A third of the U.S. population accounts for 70% of entertainment spending, according to numbers released Wednesday by Nielsen. The "high spender" group has slightly more females than males, very few teens (5%) and a higher share of Hispanics (19%) than exists in the total population. But these high spenders are hardly wealthy: their average household income is $66,000 per year.
 
These and other insights into the U.S. consumer's entertainment spending are found in the Spring 2013 edition of the "The U.S. Entertainment Consumer Report: State of the Media" report. Nielsen compiled the publicly available report from previously released reports as well as its proprietary platforms. Because of this, most of the report's data comes from 2012, not early 2013.
 
The "State of the Media" is helpful in the way Cliffs Notes provide a good amount of information in a short amount of space. The report recaps 2012's music sales, music streaming statistics, social media behaviors related to music and consumer behavior for video, video games and books. It shows that over half of consumers on Facebook and Twitter read posts by artists -- but only 14% retweet artists' posts and 15% share Facebook posts by artists. But the report is most helpful when it details exactly who is spending money on music.
 
The famous 80/20 rule almost fits with music consumption. The high spenders, a third of all U.S. consumers, represent nearly four out of every five dollars (78%) spent on music. High spenders account for 79% of all video-on-demand spending, 76% of all video game spending and 70% of spending on satellite radio and reading material such as books, magazines or newspapers.
 
That leaves roughly 25% -- give or take a few percentage points -- of spending by the groups Nielsen calls moderate and low entertainment spenders. Moderate spenders have an average household income of $51,000. Half are female, 8% are teens and 11% are Hispanic. With a household income of $52,000, low spenders aren't actually worse off financially than moderate spenders. Ten percent are Hispanic, 19% are teens.
 
Ironically, high spenders don't actually spend the most time with each entertainment category. The lower two spending groups put more time into listening to music (5.9 hours per week for high spenders versus 7.6 and 8.9 hours for moderate and low spenders, respectively). High spenders put the least amount of time reading, playing video games, reading, watching DVDs and video-on-demand and watching video online. The only category high spenders don't rank last in is attending live events.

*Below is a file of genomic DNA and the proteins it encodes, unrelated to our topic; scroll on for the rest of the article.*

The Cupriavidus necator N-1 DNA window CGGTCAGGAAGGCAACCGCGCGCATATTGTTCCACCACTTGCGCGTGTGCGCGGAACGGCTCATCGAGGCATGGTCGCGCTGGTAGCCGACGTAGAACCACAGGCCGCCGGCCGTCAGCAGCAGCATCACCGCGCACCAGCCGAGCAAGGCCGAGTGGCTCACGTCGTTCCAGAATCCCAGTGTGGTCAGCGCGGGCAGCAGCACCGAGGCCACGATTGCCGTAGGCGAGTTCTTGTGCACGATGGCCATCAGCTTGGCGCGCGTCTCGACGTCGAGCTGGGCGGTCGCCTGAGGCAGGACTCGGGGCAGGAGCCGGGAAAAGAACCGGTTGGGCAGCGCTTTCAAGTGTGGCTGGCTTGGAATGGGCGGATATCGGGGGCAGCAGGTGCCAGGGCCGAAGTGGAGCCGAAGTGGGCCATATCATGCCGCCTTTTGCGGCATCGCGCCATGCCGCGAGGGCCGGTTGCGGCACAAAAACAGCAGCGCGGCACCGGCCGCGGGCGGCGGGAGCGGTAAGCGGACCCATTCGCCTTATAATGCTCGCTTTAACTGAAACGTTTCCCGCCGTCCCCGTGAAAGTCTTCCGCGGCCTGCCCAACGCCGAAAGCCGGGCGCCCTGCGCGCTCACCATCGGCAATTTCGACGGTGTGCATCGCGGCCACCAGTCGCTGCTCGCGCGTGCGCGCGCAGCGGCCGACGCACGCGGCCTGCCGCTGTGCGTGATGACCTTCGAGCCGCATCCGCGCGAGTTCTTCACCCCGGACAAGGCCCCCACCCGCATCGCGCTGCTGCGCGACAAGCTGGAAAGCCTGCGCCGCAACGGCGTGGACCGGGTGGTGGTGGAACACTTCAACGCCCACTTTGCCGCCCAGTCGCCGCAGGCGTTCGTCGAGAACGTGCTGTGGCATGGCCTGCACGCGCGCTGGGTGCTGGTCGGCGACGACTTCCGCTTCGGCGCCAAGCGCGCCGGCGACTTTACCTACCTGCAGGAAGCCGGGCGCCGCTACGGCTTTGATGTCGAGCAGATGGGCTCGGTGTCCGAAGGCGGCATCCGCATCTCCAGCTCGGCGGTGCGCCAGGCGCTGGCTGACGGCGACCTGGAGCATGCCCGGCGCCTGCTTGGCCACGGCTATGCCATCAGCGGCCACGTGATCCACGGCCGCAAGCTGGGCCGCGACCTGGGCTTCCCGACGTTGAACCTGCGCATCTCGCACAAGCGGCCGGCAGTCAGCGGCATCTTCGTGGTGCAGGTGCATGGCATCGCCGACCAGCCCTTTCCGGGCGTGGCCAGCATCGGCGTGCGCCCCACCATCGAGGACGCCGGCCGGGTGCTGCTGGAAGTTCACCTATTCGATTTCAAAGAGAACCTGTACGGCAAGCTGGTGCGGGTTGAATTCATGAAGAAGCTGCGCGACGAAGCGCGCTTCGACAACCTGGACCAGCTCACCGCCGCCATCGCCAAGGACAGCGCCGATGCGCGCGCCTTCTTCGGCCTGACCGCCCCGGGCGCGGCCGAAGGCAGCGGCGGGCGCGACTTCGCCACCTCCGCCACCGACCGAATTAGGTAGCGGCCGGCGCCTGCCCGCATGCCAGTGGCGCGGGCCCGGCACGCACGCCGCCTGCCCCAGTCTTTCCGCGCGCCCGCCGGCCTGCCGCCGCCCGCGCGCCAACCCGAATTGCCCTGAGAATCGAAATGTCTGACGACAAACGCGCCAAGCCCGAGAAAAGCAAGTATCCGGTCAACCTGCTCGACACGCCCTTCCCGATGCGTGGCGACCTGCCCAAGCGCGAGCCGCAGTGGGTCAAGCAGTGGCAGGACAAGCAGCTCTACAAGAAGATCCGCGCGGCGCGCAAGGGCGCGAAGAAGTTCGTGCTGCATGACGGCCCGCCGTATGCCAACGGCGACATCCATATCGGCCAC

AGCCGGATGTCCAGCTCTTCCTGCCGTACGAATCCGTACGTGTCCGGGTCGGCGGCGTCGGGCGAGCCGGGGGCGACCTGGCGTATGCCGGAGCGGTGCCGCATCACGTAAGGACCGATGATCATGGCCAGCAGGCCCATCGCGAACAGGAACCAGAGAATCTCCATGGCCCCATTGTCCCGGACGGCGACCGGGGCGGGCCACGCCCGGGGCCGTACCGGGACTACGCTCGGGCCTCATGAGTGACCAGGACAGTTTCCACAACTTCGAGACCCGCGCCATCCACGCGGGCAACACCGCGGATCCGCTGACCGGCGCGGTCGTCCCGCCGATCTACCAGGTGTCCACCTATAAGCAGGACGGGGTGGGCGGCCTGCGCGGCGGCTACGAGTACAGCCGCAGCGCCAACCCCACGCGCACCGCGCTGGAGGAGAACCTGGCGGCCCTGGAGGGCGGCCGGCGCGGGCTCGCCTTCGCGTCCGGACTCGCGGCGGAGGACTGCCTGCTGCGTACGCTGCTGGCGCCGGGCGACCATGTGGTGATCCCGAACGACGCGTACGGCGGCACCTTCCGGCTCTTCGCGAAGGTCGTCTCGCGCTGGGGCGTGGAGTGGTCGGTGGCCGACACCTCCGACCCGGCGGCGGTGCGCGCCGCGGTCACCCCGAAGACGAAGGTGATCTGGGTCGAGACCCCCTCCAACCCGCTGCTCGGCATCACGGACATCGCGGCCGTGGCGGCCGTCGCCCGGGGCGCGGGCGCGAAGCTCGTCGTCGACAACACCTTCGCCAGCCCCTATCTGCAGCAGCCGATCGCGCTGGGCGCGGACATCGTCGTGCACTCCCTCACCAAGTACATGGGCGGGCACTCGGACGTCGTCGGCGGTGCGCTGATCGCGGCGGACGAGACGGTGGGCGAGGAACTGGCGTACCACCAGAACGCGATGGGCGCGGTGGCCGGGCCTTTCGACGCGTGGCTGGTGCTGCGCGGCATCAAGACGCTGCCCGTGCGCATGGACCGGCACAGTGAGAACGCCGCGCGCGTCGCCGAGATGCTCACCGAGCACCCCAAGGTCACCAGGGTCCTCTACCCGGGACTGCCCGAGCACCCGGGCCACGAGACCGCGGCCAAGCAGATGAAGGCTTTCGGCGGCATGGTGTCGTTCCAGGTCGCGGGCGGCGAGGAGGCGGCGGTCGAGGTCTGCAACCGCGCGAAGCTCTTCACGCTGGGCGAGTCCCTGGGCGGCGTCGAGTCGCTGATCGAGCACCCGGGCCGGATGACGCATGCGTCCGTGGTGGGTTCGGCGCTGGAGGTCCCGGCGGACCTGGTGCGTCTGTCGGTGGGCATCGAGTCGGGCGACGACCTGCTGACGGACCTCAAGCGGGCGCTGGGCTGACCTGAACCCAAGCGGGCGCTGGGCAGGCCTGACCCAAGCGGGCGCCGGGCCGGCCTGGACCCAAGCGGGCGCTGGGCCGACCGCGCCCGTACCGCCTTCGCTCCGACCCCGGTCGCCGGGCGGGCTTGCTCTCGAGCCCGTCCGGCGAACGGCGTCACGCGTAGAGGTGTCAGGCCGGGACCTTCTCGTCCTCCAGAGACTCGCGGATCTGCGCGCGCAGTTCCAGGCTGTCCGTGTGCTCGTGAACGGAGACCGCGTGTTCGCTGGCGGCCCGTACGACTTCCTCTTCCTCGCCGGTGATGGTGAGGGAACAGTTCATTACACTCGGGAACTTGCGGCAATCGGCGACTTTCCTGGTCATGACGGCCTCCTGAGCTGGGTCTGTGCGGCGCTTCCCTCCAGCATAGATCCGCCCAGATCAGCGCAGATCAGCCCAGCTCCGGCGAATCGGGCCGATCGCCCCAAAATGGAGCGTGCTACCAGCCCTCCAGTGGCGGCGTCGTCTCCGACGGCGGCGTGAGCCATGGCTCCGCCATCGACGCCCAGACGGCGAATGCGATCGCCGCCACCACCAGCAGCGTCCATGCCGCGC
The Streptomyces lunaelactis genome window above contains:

A broad swath of America buys music. In way one, the young-versus-old stereotypes fit: consumers 35 and over are most likely to be CD buyers while consumers 25 to 34 are most likely to be digital music buyers. But Nielsen's numbers may surprise some people. Young consumers aged 18 to 24 score an index of 98, which means they are only 2% less likely than the average U.S. adult to buy CDs. And consumers aged 18-to-24 are more likely (index of 131) than the 45-to-54 (90) and 55-to-64 (56) crowds to buy digital music.
 
On-demand music services do not see the same broad participation, however. Users of on-demand music streaming services are 90% more likely than the average consumer to be heavy spenders on music. (They are also 50% more likely to be heavy spenders on event tickets.) This makes sense. On-demand music is the domain of serious music consumers. At $10 a month for web and mobile access, the $120 annual cost of a subscription service goes a long way to making a person a heavy spender. An earlier Nielsen report said the top two (out of six) spending groups, which account for 27% of all music consumers, average $402 and $344 annually on music purchases.
 
Hispanic and Asian consumers are more likely than African-Americans and Whites to buy digital. They are the least likely to buy CDs. And the two groups are more likely to use on-demand music services. Although white consumers comprise 75% of all users of on-demand music services, they have an index of 97. This means white consumers lag behind the other groups relative to their share of the population. In contrast, Asian (130), Hispanic (110) and African-Americans (105) overindex in their usage of on-demand music.

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